Proof affine function as matrix equation

In summary: Since these are both in the same plane, the function is affine. Next, suppose that ##xeq 0##. Then, by your definition, the function is not affine anymore, since it would now be represented by f(x) = Ax + b, which is not an affine function.
  • #1
divB
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Homework Statement



Proof that any affine function can be written as [itex]f(x) = Ax + b[/itex], [itex]A \in \mathbb{R}^{m\times n}[/itex] and [itex]x,y \in \mathbb{R}^n[/itex], [itex]b \in \mathbb{R}^m[/itex]

Homework Equations



Affine function: [itex]f(\alpha x + \beta y) = \alpha f(x) + \beta f(y)[/itex] with [itex]\alpha+\beta=1[/itex]

The Attempt at a Solution



I could proof that the function f(x)=Ax + b is affine.

However, I am stuck proofing that any affine function can be represented so.
Any pointer how I can start here?
 
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  • #2
divB said:

Homework Statement



Proof that any affine function can be written as [itex]f(x) = Ax + b[/itex], [itex]A \in \mathbb{R}^{m\times n}[/itex] and [itex]x,y \in \mathbb{R}^n[/itex], [itex]b \in \mathbb{R}^m[/itex]

Homework Equations



Affine function: [itex]f(\alpha x + \beta y) = \alpha f(x) + \beta f(y)[/itex] with [itex]\alpha+\beta=1[/itex]

The Attempt at a Solution



I could proof that the function f(x)=Ax + b is affine.

However, I am stuck proofing that any affine function can be represented so.
Any pointer how I can start here?

Define the function g(x)=f(x)-f(0) and try to prove g is linear.
 
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  • #3
divB said:

Homework Statement



Proof that any affine function can be written as [itex]f(x) = Ax + b[/itex], [itex]A \in \mathbb{R}^{m\times n}[/itex] and [itex]x,y \in \mathbb{R}^n[/itex], [itex]b \in \mathbb{R}^m[/itex]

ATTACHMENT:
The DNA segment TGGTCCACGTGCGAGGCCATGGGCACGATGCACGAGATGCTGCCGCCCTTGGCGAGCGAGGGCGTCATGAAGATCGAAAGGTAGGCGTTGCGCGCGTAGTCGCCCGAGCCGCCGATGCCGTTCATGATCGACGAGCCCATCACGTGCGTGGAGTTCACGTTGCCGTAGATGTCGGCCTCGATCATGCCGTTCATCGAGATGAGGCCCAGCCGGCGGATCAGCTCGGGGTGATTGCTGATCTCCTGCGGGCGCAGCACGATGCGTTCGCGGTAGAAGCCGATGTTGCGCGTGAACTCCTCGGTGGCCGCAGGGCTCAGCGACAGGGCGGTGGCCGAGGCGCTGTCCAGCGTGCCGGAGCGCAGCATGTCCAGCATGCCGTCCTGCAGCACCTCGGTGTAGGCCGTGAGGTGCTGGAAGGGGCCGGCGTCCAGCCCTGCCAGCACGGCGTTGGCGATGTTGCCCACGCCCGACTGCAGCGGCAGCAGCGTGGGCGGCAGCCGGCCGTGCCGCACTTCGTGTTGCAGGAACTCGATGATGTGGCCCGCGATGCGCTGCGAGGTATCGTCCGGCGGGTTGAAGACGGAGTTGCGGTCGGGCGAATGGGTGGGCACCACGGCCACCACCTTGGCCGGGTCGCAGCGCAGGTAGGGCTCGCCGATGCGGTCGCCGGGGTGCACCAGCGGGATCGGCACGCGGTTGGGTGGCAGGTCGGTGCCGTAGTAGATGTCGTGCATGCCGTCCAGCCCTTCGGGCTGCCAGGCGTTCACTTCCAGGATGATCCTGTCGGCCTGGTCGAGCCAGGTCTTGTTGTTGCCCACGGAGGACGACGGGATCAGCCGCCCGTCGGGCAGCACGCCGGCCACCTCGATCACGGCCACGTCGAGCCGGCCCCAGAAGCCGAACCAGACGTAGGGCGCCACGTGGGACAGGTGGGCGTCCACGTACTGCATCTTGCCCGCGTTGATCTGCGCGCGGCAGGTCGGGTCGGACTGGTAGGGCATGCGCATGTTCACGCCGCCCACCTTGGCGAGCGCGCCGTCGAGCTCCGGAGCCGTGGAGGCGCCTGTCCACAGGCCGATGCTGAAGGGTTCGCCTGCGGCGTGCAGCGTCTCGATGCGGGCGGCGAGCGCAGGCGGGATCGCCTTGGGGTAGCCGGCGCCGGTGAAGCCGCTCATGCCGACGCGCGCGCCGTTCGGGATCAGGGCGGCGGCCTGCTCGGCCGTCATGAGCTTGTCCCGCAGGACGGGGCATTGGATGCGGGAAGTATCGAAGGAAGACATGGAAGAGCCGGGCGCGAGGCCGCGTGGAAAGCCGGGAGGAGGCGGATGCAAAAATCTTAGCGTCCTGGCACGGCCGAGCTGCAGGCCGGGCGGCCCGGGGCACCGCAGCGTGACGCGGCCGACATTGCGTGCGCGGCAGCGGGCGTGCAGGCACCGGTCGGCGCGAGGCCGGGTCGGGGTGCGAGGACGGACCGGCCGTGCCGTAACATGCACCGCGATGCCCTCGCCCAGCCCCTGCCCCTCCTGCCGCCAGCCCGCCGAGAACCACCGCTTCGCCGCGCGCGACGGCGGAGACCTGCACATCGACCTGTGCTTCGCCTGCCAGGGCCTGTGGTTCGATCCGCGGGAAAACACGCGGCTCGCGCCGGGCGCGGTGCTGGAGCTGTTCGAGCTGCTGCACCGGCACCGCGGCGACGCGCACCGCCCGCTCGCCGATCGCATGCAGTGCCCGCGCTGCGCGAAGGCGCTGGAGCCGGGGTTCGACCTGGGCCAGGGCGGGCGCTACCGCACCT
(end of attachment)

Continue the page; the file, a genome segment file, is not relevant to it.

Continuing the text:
Homework Equations



Affine function: [itex]f(\alpha x + \beta y) = \alpha f(x) + \beta f(y)[/itex] with [itex]\alpha+\beta=1[/itex]

The Attempt at a Solution



I could proof that the function f(x)=Ax + b is affine.

However, I am stuck proofing that any affine function can be represented so.
Any pointer how I can start here?

The word you want is 'prove', not proof. To prove something is to supply a proof.

Anyway, to start, apply your definition of "affine" to the case of ##x \in \mathbb{R}^n## and ## y = 0 \in \mathbb{R}^n##.
 
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1. What is an affine function?

An affine function is a type of mathematical function that maps a set of input values to a set of output values. It can be written in the form f(x) = mx + b, where m is the slope or rate of change and b is the y-intercept. Affine functions are commonly used in geometry and physics to describe linear transformations.

2. How can an affine function be represented as a matrix equation?

An affine function can be represented as a matrix equation by using a vector to represent the input values and a matrix to represent the linear transformation. The matrix will have the slope values as its coefficients and the vector will contain the input values. The resulting vector will then be added to the y-intercept to get the output values.

3. What is the purpose of proving an affine function as a matrix equation?

Proving an affine function as a matrix equation allows us to use linear algebra techniques to analyze the function. This can help us understand the properties and behavior of the function, as well as make it easier to solve for unknown values.

4. Can any affine function be represented as a matrix equation?

Yes, any affine function can be represented as a matrix equation. This is because all affine functions have a linear transformation component, which can be represented by a matrix, and a constant component, which can be represented by a vector.

5. Are there any limitations to representing an affine function as a matrix equation?

One limitation is that the matrix equation representation only works for affine functions with a single variable. It cannot be used for functions with multiple variables or for non-linear functions. Additionally, the matrix representation may not be practical for very complex or high-dimensional affine functions.

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